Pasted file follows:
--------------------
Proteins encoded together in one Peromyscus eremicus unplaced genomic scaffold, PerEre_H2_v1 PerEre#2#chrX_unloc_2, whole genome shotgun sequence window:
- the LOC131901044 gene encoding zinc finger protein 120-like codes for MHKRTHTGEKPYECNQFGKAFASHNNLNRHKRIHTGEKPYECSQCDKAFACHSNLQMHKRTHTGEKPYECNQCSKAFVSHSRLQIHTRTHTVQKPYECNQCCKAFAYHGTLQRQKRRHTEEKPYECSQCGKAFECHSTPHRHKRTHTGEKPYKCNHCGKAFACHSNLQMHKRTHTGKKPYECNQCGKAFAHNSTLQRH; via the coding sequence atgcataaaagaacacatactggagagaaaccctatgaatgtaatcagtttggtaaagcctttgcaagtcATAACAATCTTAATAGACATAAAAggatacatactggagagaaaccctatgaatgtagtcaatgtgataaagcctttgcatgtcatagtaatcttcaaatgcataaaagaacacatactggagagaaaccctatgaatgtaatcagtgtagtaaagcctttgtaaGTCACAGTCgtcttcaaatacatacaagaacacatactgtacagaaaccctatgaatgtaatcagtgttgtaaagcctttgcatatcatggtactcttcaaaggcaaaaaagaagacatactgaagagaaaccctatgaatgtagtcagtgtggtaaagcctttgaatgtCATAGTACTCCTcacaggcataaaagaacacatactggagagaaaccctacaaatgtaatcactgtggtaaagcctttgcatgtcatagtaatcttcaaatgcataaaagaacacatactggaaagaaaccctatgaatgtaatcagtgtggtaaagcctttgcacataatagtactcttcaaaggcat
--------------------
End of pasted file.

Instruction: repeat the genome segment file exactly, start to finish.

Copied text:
Proteins encoded together in one Peromyscus eremicus unplaced genomic scaffold, PerEre_H2_v1 PerEre#2#chrX_unloc_2, whole genome shotgun sequence window:
- the LOC131901044 gene encoding zinc finger protein 120-like codes for MHKRTHTGEKPYECNQFGKAFASHNNLNRHKRIHTGEKPYECSQCDKAFACHSNLQMHKRTHTGEKPYECNQCSKAFVSHSRLQIHTRTHTVQKPYECNQCCKAFAYHGTLQRQKRRHTEEKPYECSQCGKAFECHSTPHRHKRTHTGEKPYKCNHCGKAFACHSNLQMHKRTHTGKKPYECNQCGKAFAHNSTLQRH; via the coding sequence atgcataaaagaacacatactggagagaaaccctatgaatgtaatcagtttggtaaagcctttgcaagtcATAACAATCTTAATAGACATAAAAggatacatactggagagaaaccctatgaatgtagtcaatgtgataaagcctttgcatgtcatagtaatcttcaaatgcataaaagaacacatactggagagaaaccctatgaatgtaatcagtgtagtaaagcctttgtaaGTCACAGTCgtcttcaaatacatacaagaacacatactgtacagaaaccctatgaatgtaatcagtgttgtaaagcctttgcatatcatggtactcttcaaaggcaaaaaagaagacatactgaagagaaaccctatgaatgtagtcagtgtggtaaagcctttgaatgtCATAGTACTCCTcacaggcataaaagaacacatactggagagaaaccctacaaatgtaatcactgtggtaaagcctttgcatgtcatagtaatcttcaaatgcataaaagaacacatactggaaagaaaccctatgaatgtaatcagtgtggtaaagcctttgcacataatagtactcttcaaaggcat